So far I've met a lot of Americans - a lot more than I had anticipated. I hung out with a lot of them last night. They're a lot different than me so its kind of wierd sometimes. Awkward I mean. There are a few that I have a lot in common with and can talk to, but for a lot of them, all they want to talk about is how many beers it takes them to get drunk. Thats another thing, drinking is a huge part of the culture here. I mean when I went to the University Hall welcoming get together, they gave us beer. The head of hall gave us beer. I was surprised (all of the americans were surprised), but it seemed to be completely natural. And you only have to be 18 to drink here. Thats probably why a lot of Americans come here.

It was shocking to a lot of people that I don't drink. One of the resident supervisor guys took us out to town last night to go to some of the local bars and clubs, but he took us to his house for a few drinks first. I got a sprite. I mean I wasn't the only one not drinking alcohol, but it was funny the way Mike (the RA) treated me at first. When I said I didn't want anything he came up to me and asked what i wanted again, he even stooped down (I was sitting) and asked me, like he was sorry for me or something. I mean I really don't have a problem with drinking, but I do have a problem with getting drunk, and thats the main reason they drink here. But I must say I had a really good time hanging out with them. Only a couple of the guys got drunk (including Mike) but me and Kestrel and a couple of the other girsl kind of stuck together and hung out. Kestrel isn't really a big partier or drinker either, so thats good.

Kestrel and I actually had a really good conversation over lunch yesterday. She was asking me about my religion and about what I believed. (She doesn't really know what she believes in yet). So anyway it was really cool, and different, for me to talk to someone who really doesn't have a clue what Christianity is. Every time I would say something, she would ask what I meant by it. Like she didn't undertand what "following Jesus" meant or what "conviction" meant. So I really got to explain about who Jesus is and what he's done for me and my family. She was really curious and thought it was really interesting.

Right now I'm just trying to be a good example of a Christian. I haven't met anyone else yet who is a Christian, and honestly I'm scared of everyone else rubbing off on me. I mean I want them to impact me in a lot of ways, but not in the ways that will compromise who I am in Christ, who God wants me to be.

So I guess those are the high points of whats going on over here. School starts Monday. Scary. They teach a lot different here. We'll see how it goes. I'll keep you posted. I love you guys!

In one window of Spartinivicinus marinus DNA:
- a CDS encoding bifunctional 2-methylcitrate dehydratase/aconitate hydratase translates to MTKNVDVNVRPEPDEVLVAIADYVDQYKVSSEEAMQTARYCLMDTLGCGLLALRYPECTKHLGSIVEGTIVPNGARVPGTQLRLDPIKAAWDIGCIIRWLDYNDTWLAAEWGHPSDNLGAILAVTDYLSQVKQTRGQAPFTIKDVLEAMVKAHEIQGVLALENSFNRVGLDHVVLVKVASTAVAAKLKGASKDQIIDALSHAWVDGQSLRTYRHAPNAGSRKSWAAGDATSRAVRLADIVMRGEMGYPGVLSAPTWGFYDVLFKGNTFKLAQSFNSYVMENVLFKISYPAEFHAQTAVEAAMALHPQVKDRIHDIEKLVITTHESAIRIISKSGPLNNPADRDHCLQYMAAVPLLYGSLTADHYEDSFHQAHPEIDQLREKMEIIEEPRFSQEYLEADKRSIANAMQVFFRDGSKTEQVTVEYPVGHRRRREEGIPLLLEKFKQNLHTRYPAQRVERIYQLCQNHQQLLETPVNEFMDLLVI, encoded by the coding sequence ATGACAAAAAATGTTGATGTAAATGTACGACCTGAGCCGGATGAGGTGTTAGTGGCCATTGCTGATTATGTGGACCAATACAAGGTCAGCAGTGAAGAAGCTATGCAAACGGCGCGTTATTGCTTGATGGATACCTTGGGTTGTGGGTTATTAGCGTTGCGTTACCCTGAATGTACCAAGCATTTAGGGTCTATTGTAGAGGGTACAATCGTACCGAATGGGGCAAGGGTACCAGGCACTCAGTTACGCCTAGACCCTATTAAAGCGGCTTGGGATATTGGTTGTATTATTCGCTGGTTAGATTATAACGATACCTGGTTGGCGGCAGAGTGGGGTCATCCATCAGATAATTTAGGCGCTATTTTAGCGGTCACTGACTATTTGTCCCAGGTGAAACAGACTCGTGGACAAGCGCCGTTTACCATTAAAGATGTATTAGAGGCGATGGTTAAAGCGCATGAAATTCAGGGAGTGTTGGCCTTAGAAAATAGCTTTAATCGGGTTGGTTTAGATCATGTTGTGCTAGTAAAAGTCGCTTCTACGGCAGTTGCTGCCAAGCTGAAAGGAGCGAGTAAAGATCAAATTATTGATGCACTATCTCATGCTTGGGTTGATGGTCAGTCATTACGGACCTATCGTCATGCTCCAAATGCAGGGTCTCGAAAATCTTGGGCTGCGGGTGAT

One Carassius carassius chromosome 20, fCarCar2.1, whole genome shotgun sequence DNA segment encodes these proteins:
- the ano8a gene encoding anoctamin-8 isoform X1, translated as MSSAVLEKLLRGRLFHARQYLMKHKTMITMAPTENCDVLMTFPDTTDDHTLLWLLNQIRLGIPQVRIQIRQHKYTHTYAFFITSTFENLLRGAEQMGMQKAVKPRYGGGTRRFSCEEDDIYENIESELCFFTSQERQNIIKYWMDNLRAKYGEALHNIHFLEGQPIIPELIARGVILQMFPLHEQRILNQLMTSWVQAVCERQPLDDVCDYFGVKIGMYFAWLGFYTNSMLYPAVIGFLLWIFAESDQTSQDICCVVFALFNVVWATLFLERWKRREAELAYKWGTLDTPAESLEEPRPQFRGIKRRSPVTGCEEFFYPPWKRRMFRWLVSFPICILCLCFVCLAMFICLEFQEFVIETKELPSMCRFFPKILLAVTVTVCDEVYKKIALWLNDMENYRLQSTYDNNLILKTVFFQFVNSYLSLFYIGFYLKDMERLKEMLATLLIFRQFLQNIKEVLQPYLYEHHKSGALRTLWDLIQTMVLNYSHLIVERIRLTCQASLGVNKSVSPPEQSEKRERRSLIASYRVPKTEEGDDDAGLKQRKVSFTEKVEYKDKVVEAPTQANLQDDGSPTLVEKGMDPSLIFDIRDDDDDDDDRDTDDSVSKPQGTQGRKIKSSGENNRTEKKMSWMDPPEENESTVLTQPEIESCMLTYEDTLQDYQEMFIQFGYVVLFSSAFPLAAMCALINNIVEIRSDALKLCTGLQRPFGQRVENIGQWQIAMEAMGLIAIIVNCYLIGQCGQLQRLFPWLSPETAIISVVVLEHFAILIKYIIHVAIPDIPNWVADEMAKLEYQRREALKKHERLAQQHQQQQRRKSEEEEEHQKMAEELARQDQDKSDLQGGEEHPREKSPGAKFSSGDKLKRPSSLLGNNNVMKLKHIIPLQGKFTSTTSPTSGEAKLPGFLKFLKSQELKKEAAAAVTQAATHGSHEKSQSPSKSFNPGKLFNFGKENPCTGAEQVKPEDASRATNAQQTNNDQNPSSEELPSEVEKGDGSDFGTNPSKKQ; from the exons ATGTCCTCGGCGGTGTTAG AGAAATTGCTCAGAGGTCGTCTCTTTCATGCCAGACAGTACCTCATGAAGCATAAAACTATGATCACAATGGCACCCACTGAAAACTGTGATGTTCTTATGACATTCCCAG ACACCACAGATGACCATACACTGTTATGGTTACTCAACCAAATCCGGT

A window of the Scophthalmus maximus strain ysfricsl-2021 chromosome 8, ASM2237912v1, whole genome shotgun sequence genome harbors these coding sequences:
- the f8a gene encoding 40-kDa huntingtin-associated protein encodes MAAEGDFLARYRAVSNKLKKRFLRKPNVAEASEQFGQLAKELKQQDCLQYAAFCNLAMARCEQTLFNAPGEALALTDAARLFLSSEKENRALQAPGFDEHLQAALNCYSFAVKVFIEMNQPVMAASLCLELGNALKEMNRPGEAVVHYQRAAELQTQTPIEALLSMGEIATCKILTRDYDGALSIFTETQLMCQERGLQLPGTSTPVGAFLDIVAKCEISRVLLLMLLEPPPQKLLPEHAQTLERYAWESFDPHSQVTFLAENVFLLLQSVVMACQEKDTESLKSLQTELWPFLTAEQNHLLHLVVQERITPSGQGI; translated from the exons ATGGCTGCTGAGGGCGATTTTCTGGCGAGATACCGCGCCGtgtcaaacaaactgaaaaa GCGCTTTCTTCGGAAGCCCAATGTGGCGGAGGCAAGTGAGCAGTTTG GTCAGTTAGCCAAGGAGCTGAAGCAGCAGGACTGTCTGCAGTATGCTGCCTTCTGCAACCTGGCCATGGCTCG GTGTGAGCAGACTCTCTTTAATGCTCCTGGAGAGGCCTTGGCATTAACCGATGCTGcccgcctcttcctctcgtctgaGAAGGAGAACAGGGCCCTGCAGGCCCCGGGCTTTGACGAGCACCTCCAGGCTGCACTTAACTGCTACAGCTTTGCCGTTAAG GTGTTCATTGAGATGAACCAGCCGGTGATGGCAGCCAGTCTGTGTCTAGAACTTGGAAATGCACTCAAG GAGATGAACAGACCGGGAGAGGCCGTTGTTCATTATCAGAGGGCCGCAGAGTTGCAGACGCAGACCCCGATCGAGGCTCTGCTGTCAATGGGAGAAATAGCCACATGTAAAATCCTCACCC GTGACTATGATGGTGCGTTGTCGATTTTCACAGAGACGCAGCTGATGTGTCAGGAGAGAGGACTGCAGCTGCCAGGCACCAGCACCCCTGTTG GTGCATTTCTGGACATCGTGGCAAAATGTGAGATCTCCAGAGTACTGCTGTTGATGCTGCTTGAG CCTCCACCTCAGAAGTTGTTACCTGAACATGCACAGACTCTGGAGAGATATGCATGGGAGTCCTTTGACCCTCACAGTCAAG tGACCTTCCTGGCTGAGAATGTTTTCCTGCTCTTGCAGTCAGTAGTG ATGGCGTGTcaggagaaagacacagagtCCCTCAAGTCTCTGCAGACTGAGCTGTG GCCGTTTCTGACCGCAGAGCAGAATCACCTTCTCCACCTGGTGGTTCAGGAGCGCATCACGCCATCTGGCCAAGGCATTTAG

Parties, beamers, and anger management skills

This will probably be my last post before I go to New Zealand. My parents are throwing me a going away party tonight at The Olive Tree (the coffee shop/bookstore they own). I've never had a going away party before. However, I think it will be mostly my parents' friends rather than my friends. My friends don't really live here any more. Or they just don't talk to me anymore. Sad how that happens.

So a few interesting things have happened in the last couple of days. My dad got a Beamer. Thats right, my 65 year old father has a BMW motorcycle. Its the same kind he had when i was a baby and he would sit me in the front and ride around with me. He is gonna ride around with his biker buddies that he ministers with. Pretty cool.

Yesterday my friend Charity punched her fist through her glass door. She got a litle angry at one of her sisters. It took everything she had not to punch her sister. I went with her to the emergency room, but she didn't need stitches, so we just left. We decided she needed to work on her anger management skills.

Speaking of anger management skills, I nearly broke the arm of a little 12 year old boy that lives down the street from me - on purpose. He slapped my rear. I don't handle things like that very well. God help him if I ever see him again. Good thing I'll have four months in a different hemisphere to cool off.

Well I guess thats all for now. I'll be writing again hopefully in a few days. I love you guys! Please pray for me on the way there - you know, that I don't get lost in the airport or miss a flight or crash to my death, etc.